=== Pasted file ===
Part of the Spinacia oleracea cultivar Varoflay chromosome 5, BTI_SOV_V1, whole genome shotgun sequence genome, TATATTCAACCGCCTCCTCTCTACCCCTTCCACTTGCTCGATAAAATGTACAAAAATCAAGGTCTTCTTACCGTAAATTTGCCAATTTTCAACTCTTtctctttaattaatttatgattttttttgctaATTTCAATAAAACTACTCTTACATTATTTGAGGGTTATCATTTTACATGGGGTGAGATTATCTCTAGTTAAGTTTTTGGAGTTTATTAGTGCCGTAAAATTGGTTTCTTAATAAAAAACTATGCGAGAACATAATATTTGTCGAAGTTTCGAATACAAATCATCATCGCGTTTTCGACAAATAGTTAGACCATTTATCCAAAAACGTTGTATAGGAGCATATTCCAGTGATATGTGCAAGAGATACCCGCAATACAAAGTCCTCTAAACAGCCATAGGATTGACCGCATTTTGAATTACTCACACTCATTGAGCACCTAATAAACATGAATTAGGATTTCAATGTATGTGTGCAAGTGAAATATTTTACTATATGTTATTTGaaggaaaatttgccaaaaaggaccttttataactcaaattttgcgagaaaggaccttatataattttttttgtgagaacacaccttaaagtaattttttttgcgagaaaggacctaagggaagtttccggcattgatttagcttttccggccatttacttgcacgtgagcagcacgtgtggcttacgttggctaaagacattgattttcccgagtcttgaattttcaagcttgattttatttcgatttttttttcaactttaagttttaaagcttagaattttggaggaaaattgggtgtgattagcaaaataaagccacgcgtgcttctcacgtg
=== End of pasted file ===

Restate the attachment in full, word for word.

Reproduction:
Part of the Spinacia oleracea cultivar Varoflay chromosome 5, BTI_SOV_V1, whole genome shotgun sequence genome, TATATTCAACCGCCTCCTCTCTACCCCTTCCACTTGCTCGATAAAATGTACAAAAATCAAGGTCTTCTTACCGTAAATTTGCCAATTTTCAACTCTTtctctttaattaatttatgattttttttgctaATTTCAATAAAACTACTCTTACATTATTTGAGGGTTATCATTTTACATGGGGTGAGATTATCTCTAGTTAAGTTTTTGGAGTTTATTAGTGCCGTAAAATTGGTTTCTTAATAAAAAACTATGCGAGAACATAATATTTGTCGAAGTTTCGAATACAAATCATCATCGCGTTTTCGACAAATAGTTAGACCATTTATCCAAAAACGTTGTATAGGAGCATATTCCAGTGATATGTGCAAGAGATACCCGCAATACAAAGTCCTCTAAACAGCCATAGGATTGACCGCATTTTGAATTACTCACACTCATTGAGCACCTAATAAACATGAATTAGGATTTCAATGTATGTGTGCAAGTGAAATATTTTACTATATGTTATTTGaaggaaaatttgccaaaaaggaccttttataactcaaattttgcgagaaaggaccttatataattttttttgtgagaacacaccttaaagtaattttttttgcgagaaaggacctaagggaagtttccggcattgatttagcttttccggccatttacttgcacgtgagcagcacgtgtggcttacgttggctaaagacattgattttcccgagtcttgaattttcaagcttgattttatttcgatttttttttcaactttaagttttaaagcttagaattttggaggaaaattgggtgtgattagcaaaataaagccacgcgtgcttctcacgtg